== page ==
جریان نقدی شرکت و مواجهه قیمت سهام با ریسک نرخ ارز خارجی
|کد مقاله||سال انتشار||مقاله انگلیسی||ترجمه فارسی||تعداد کلمات|
|13294||2007||14 صفحه PDF||سفارش دهید||محاسبه نشده|
Publisher : Elsevier - Science Direct (الزویر - ساینس دایرکت)
Journal : Journal of Corporate Finance, Volume 13, Issue 5, December 2007, Pages 981–994
This paper estimates the foreign exchange rate exposure of 6917 U.S. nonfinancial firms on the basis of stock prices and corporate cash flows. The results show that several firms are significantly exposed to at least one of the foreign exchange rates Canadian Dollar, Japanese Yen and Euro, and significant exposures are more frequent at longer horizons. The percentage of firms for which stock price and earnings exposures are significantly different is relatively low, though it increases with time horizon. Overall, the impact of exchange rate risk on stock prices and cash flows is similar and determined by a related set of economic factors.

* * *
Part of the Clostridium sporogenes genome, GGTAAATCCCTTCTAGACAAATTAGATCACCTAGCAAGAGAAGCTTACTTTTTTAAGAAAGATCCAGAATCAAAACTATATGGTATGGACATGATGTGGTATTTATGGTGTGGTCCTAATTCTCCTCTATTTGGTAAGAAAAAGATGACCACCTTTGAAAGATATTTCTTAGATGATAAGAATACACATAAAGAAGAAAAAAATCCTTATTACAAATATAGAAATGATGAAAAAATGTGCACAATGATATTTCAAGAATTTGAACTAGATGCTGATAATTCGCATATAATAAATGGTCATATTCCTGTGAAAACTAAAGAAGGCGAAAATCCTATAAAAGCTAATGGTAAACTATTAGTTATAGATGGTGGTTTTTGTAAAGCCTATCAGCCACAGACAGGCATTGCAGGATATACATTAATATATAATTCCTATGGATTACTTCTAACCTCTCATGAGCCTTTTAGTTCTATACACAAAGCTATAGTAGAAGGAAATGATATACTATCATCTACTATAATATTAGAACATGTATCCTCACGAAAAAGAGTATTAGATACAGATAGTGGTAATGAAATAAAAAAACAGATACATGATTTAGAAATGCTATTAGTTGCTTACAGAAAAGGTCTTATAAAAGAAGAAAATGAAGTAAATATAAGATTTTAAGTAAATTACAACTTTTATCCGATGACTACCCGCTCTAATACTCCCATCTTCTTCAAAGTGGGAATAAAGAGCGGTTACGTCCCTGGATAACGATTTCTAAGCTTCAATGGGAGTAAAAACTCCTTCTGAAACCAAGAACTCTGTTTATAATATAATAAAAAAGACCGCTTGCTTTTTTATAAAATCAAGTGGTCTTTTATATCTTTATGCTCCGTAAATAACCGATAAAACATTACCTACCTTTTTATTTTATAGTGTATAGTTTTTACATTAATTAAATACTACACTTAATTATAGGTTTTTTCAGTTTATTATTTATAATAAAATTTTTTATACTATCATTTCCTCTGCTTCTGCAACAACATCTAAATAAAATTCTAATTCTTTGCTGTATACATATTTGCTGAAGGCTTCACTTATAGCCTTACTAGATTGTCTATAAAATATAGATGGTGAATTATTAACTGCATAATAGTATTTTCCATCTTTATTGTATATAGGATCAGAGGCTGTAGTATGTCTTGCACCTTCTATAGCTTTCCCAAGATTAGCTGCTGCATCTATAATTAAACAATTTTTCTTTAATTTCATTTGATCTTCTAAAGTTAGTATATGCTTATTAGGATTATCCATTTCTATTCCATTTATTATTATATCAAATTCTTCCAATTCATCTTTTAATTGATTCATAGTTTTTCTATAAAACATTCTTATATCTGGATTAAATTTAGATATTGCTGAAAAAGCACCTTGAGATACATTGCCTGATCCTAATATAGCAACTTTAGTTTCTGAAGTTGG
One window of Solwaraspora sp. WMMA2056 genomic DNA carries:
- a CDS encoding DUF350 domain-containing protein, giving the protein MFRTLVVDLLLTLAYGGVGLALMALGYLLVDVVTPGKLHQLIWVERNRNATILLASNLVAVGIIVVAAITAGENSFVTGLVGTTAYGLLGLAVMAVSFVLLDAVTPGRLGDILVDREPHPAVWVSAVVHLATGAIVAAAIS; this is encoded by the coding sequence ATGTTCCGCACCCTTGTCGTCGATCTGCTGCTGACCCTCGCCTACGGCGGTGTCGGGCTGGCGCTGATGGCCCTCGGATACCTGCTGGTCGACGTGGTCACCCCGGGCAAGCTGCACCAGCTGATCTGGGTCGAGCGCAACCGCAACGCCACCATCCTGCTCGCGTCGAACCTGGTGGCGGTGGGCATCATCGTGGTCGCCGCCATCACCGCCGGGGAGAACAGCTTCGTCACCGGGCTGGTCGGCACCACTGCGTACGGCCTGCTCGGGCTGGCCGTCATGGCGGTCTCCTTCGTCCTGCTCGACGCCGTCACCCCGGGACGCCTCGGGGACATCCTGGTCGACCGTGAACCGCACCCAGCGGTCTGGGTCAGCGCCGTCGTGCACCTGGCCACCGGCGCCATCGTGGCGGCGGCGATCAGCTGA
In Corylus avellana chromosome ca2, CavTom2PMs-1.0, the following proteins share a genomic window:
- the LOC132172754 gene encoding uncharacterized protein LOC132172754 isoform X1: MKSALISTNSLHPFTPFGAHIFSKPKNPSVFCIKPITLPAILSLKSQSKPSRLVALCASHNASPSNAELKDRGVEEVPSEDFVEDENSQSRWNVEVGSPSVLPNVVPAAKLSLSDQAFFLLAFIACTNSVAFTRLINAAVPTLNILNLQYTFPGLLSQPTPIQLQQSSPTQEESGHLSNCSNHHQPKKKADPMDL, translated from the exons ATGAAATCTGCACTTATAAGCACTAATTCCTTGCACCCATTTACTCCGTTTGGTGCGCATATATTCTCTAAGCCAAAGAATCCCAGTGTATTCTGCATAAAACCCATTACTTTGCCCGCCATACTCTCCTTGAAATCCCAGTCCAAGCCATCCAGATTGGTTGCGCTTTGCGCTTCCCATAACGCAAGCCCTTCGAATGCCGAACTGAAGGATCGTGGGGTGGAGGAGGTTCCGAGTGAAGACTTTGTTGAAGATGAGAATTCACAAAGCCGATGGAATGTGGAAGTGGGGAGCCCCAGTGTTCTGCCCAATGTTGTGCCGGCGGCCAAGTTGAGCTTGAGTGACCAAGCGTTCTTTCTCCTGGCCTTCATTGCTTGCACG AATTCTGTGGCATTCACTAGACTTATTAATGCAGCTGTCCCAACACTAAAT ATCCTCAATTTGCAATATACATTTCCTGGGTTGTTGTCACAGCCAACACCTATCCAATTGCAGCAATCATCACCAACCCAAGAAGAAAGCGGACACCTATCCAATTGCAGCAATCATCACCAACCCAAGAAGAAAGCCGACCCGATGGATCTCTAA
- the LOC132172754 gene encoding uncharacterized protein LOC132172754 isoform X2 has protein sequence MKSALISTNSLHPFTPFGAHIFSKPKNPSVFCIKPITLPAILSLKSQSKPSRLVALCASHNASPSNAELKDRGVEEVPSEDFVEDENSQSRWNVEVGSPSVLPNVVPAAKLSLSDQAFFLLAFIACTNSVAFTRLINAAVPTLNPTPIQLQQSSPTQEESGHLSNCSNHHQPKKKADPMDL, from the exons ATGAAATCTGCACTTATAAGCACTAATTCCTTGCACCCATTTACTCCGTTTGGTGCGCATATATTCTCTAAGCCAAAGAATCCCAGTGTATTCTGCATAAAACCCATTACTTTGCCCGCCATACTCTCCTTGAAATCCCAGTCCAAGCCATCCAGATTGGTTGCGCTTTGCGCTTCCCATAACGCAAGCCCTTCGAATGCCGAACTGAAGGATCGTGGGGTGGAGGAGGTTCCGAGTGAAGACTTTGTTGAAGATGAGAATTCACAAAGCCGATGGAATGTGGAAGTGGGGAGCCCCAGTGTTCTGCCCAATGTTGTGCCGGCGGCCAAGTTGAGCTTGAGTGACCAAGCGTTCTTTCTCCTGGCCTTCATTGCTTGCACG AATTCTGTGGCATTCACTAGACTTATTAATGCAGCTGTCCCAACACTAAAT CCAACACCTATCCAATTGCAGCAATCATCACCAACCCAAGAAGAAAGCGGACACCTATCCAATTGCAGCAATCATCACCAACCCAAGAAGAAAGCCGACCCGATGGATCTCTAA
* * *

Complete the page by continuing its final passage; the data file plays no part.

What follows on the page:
One of the phenomena in financial economics that has recently attracted significant interest consists of the fact that nonfinancial firms do not seem to be significantly affected by foreign exchange rate risk, even if they have substantial international business or competition (e.g. Bodnar and Wong, 2003, Griffin and Stulz, 2001 and He and Ng, 1998). In this context, it is important to note that virtually all existing empirical studies estimate currency exposures on the basis of stock prices. In contrast, the estimation of cash flow exposures pursued in this paper represents a sensible alternative to the common analysis of stock price exposures. In fact, it is the impact of exchange rate risk on corporate cash flows rather than equity prices per se, that is emphasized in the theoretical literature on corporate risk management, either for tax reasons, bankruptcy, investment decisions, managerial performance or compensation purposes. The empirical literature on exchange rate exposure, however, has focused on equity prices primarily since cash flow data for a large sample of firms are not readily available, and changes in stock prices are used as a proxy for changes in cash flows. In contrast, corporate managers will also be interested in the exposures of corporate cash flow measures such as sales, operating cash flow and earnings for reasons of corporate planning and risk management. To this end, this paper contributes to the literature by performing the first comprehensive, large scale investigation of cash flow exposures of nonfinancial firms, using a new data set. In particular, it analyzes the foreign exchange rate exposures of unexpected changes in earnings based on analysts' forecasts from I/B/E/S and matched stock returns for 6917 U.S. nonfinancial firms.1 Estimating both cash flow as well as stock price exposures and relating these to firm characteristics, the paper offers a new perspective and provides new evidence on the foreign exchange rate exposure of nonfinancial firms. It thus adds to our understanding of the effect of exchange rate risk on nonfinancial firms and how it can be measured, which is an essential prerequisite for effective hedging decisions. The results suggest that the impact of exchange rate risk on stock prices and aggregate cash flows is comparable and determined by a related set of economic factors, which is an important finding for the validity of theoretical exposure models and their application for exposure estimation. Specifically, the paper shows that exposures based on earnings and stock prices are relatively similar for short horizons. To illustrate, significant exposures are identified for 5.6% (13.2%) of the sample firms based on changes in earnings (stock prices) with a one-month horizon. Moreover, cash flow and stock price exposures are significantly different in only about 10% of all cases. This is likely a consequence of foreign exchange rate exposures being both statistically and economically small, as documented in previous research (e.g. Koutmos and Martin, 2003, Griffin and Stulz, 2001, Khoo, 1994 and Jorion, 1990). At the same time, cash flow exposures increasingly diverge from equity exposures over longer horizons, indicating that accounting measures become worse proxies for economic exposure. While the number of firms with significant foreign exchange rate exposure is generally low, more nonfinancial firms show a significant exposure to at least one of the foreign exchange rates of the most important trading partners of the United States. Moreover, the fraction of firms with significant exposure increases with time horizon for earnings as well as stock prices. Finally, the results show that industry classification, the percentage of foreign sales, and market capitalization are important economic factors that determine the size of exposure of both earnings and stock prices in a way suggested by theory. The layout of the paper is as follows. Section 2 reviews the literature on foreign exchange rate exposure. In Section 3, the concepts of exposure of cash flows and stock prices to exchange rate risk are discussed. Section 4 describes the sample and data sources. Section 5 presents and discusses the empirical results, while Section 6 concludes.